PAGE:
- - Thursday, August 4, 2011

ANALYSIS/OPINION:

Both investors and consumers are now aware we averted the debt crisis earlier this week. That’s the good news. The bad news, however, is the solution and what it may call for in terms of potential tax reform that will fuel uncertainty and negatively impact an already weakening job market. Combined with shortfalls in recent economic data, this will drive economists to recut economic forecasts for the balance of 2011 and pressure the overall stock market near term.

After several weeks of acrimonious congressional fighting, the debt ceiling was raised, but a lingering concern is the country’s credit rating as seen through the eyes of Standard & Poor’s, Moody’s and others. Despite congressional approval to raise the debt ceiling, the credit rating firms said they still could downgrade their top ratings for the U.S. if the nation’s fiscal situation worsens or needed spending cuts don’t take place. That debt ceiling deal did not stop Chinese credit-rating agency Dagong Global Credit Rating Co. from downgrading its view on U.S. sovereign debt this week. Dagong cut U.S. Treasury’s to “A” from “A+,” with a negative outlook, saying growth in U.S. debt is still outpacing revenue growth.

While many had hoped the eventual debt and deficit solution would calm fears of uncertainty, I would argue that the passed solution once again kicks the can down the road and fuels uncertainty for both consumers and businesses for the next few months. That uncertainty centers largely on tax reform, which may mean a new tax code where everyone’s rates are lowered, but deductions are limited or non-existent. Similar to the lead-up to the passage of President Obama’s health care bill, tax reform uncertainty will stymie businesses when it comes to hiring in the coming months.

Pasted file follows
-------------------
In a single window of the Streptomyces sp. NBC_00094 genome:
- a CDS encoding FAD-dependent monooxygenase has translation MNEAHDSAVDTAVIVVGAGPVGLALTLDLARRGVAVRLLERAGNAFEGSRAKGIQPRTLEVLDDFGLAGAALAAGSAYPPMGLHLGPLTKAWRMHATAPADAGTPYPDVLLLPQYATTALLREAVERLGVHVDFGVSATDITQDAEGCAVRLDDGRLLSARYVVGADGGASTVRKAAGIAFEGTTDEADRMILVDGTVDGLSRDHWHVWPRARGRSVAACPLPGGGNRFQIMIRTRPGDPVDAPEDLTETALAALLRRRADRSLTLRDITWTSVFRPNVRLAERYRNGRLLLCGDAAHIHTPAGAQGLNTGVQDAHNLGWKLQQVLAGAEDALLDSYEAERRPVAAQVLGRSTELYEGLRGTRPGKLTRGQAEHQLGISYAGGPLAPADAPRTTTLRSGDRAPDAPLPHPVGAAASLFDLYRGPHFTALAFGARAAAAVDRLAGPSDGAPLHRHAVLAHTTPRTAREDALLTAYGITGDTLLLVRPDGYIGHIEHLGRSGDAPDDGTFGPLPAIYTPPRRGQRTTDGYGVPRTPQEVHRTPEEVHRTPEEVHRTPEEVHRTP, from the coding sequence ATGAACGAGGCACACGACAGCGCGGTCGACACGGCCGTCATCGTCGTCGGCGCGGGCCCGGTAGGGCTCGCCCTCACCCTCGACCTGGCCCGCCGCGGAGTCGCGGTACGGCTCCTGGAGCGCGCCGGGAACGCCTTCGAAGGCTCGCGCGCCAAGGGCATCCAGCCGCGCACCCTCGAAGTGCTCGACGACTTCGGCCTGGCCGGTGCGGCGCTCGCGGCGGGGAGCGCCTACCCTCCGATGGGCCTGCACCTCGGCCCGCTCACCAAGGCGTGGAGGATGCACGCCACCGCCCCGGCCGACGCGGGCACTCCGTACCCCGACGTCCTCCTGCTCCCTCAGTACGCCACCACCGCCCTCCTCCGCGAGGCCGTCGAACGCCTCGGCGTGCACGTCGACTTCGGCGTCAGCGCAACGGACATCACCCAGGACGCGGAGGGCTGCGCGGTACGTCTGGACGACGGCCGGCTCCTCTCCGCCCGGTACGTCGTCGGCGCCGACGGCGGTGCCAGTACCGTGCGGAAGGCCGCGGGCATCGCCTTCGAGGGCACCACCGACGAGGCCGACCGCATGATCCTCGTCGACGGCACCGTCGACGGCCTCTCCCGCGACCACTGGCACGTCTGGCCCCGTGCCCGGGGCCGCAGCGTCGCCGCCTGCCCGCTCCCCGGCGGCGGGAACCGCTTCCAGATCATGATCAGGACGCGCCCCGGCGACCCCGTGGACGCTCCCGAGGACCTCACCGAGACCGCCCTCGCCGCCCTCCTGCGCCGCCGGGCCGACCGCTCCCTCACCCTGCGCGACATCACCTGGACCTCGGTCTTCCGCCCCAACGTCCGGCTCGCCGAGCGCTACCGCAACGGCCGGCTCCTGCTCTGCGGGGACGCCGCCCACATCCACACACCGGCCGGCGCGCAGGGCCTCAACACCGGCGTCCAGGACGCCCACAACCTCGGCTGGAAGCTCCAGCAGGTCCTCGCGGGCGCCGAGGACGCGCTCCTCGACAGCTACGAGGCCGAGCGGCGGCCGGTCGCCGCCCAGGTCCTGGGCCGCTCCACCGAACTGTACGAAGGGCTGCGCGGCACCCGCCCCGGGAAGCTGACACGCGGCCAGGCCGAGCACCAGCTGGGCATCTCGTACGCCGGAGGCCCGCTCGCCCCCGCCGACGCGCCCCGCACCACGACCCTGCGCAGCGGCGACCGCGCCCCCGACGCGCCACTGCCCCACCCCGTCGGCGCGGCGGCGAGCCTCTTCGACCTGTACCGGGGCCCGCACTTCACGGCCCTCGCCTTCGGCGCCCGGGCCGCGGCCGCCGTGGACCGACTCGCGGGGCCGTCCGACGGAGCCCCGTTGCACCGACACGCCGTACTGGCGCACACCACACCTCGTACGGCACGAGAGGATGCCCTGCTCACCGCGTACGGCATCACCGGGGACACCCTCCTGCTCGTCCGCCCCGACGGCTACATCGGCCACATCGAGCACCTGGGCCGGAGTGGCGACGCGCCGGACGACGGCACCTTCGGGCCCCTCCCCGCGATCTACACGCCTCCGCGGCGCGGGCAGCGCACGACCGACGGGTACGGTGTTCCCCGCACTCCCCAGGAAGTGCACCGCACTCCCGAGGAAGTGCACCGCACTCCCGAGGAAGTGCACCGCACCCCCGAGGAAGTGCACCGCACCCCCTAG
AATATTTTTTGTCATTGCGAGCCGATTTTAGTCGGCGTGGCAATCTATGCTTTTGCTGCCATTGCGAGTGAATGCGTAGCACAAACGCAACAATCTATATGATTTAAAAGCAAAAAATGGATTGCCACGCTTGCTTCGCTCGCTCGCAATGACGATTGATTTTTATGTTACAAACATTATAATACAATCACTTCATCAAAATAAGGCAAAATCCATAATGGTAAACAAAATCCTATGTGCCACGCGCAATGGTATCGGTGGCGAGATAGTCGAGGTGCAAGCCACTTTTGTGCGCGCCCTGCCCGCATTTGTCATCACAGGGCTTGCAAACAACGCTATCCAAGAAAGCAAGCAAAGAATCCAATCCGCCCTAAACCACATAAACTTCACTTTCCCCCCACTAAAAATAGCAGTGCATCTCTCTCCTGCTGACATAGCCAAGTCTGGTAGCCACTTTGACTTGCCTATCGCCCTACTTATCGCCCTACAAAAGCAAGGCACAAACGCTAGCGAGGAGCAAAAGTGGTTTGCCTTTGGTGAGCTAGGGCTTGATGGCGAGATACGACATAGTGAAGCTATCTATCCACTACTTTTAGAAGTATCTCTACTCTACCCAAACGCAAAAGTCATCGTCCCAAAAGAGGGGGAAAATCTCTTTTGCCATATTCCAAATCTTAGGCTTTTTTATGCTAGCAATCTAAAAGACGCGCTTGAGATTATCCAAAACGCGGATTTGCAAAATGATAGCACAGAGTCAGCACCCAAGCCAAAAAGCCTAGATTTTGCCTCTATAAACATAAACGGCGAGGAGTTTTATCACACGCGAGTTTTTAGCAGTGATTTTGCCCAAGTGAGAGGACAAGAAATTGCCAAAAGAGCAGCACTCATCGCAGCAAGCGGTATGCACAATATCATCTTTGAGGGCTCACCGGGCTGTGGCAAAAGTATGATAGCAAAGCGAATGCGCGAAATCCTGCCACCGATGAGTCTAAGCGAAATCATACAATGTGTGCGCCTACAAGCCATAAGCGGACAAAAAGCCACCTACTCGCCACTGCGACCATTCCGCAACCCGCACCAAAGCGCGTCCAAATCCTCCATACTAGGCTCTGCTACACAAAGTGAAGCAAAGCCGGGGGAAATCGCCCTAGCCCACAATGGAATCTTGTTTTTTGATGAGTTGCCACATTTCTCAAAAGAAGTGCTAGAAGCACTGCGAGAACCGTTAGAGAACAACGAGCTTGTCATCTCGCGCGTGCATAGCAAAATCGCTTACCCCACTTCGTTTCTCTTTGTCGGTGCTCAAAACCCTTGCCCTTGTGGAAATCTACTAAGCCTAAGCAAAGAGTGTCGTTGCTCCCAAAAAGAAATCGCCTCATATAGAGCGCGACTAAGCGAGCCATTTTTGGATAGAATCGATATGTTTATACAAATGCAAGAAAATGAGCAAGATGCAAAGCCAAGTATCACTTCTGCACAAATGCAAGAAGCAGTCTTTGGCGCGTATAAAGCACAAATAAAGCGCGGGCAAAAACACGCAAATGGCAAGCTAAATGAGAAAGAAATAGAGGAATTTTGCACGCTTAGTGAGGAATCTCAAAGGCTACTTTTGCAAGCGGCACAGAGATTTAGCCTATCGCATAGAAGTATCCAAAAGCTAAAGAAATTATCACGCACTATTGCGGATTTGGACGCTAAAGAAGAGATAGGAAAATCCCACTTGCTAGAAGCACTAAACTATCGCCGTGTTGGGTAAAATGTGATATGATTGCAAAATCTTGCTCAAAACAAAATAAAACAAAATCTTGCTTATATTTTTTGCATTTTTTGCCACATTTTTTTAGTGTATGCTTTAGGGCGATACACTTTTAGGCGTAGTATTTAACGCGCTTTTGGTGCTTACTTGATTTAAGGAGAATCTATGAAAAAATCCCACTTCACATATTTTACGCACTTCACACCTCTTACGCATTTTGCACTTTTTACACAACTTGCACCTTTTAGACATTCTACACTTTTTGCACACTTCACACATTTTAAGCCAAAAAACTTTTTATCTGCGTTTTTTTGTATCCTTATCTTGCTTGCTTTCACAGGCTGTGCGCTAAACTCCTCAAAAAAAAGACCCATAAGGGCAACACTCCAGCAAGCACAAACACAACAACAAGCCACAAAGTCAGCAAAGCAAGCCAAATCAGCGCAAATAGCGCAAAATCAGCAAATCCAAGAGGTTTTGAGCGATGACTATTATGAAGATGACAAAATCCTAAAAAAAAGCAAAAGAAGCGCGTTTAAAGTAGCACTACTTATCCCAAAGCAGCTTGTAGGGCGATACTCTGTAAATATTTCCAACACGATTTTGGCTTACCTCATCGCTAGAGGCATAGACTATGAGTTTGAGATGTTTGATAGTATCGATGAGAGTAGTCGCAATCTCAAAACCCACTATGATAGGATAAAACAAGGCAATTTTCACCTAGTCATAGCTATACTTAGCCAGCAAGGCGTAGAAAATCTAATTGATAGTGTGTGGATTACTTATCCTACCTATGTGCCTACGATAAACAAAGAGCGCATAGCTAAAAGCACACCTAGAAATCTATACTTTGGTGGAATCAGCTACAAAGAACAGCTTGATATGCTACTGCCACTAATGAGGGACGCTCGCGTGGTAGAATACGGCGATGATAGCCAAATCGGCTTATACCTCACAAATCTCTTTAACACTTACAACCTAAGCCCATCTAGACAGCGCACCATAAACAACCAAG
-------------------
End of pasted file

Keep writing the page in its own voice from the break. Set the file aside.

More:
That is for those companies that are in a position to hire. It appears the number of such companies waned in July according to Challenger Gray & Christmass July Job Cut Report. That report showed job cuts surged 60 percent in July to a 16-month high due to layoffs from the likes of Merck & Co., Borders, Cisco Systems, Lockheed Martin, Boston Scientific and others. So far this year, employers have announced 312,220 cuts, 8 percent fewer than the 339,353 announced in the first seven months of 2010. While that sounds like good news, the bad news is that July marked the third consecutive increase in monthly job-cut announcements. Adding fuel to the fire was the month over month drop in July’s ADP employment report, which confirmed a slowdown in hiring.

The real question now is what this all means for Friday’s July Employment Report. As I write this, the Wall Street consensus calls for 84,000 non-farm jobs to be added in the month, up from the paltry 18,000 added in June. Recently the Labor Department provided more granularity on its June employment report which revealed the unemployment rate rose in 345 large metropolitan areas, up from 210 cities in May and a reversal compared to April, when unemployment actually fell in nearly all urban areas. Based on the Challenger Gray and ADP reports for July coupled with sentiment and recent reading on economic confidence, I would be shocked if Friday’s July employment report comes in better than the 84,000 expected by Wall Street.

Already economists, analysts and investors are re-jiggering their economic forecasts to account for last week’s revision to gross domestic product figures, which included a weak reading for the second quarter of 2011, a contraction in June durable goods orders and the drop in June personal income and spending levels. If Friday’s reported July employment data is a wide miss to the downside compared to that 84,000 consensus figure it will mark two consecutive months with little to no job creation. Not only will that result in more forecasts getting reworked and retooled, it will also pressure what has an already nervous stock market.

Stay tuned.

Chris Versace, the Thematic Investor, is director of research at Think 20/20, an independent equity-research and corporate-access firm in the Washington, D.C., area. He can be reached at cversace@washingtontimes.com. At the time of publication, Mr. Versace had no positions in companies mentioned; however, positions can change.

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